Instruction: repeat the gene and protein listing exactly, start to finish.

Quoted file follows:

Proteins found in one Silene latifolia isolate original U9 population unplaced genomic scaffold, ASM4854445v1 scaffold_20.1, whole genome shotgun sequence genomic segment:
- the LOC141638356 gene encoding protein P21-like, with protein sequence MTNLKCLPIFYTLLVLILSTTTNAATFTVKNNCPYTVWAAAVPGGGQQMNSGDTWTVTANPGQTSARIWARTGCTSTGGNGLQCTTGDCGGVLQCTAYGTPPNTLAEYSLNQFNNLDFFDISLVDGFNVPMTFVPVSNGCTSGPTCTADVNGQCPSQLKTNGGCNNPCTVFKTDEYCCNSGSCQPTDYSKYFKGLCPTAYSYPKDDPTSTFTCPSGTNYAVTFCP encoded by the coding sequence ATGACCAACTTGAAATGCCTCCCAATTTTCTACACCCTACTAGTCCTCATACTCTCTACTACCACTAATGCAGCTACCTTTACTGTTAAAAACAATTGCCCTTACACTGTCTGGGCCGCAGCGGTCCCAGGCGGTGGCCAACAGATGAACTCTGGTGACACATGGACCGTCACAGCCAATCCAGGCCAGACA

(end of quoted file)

Proteins found in one Silene latifolia isolate original U9 population unplaced genomic scaffold, ASM4854445v1 scaffold_20.1, whole genome shotgun sequence genomic segment:
- the LOC141638356 gene encoding protein P21-like, with protein sequence MTNLKCLPIFYTLLVLILSTTTNAATFTVKNNCPYTVWAAAVPGGGQQMNSGDTWTVTANPGQTSARIWARTGCTSTGGNGLQCTTGDCGGVLQCTAYGTPPNTLAEYSLNQFNNLDFFDISLVDGFNVPMTFVPVSNGCTSGPTCTADVNGQCPSQLKTNGGCNNPCTVFKTDEYCCNSGSCQPTDYSKYFKGLCPTAYSYPKDDPTSTFTCPSGTNYAVTFCP encoded by the coding sequence ATGACCAACTTGAAATGCCTCCCAATTTTCTACACCCTACTAGTCCTCATACTCTCTACTACCACTAATGCAGCTACCTTTACTGTTAAAAACAATTGCCCTTACACTGTCTGGGCCGCAGCGGTCCCAGGCGGTGGCCAACAGATGAACTCTGGTGACACATGGACCGTCACAGCCAATCCAGGCCAGACA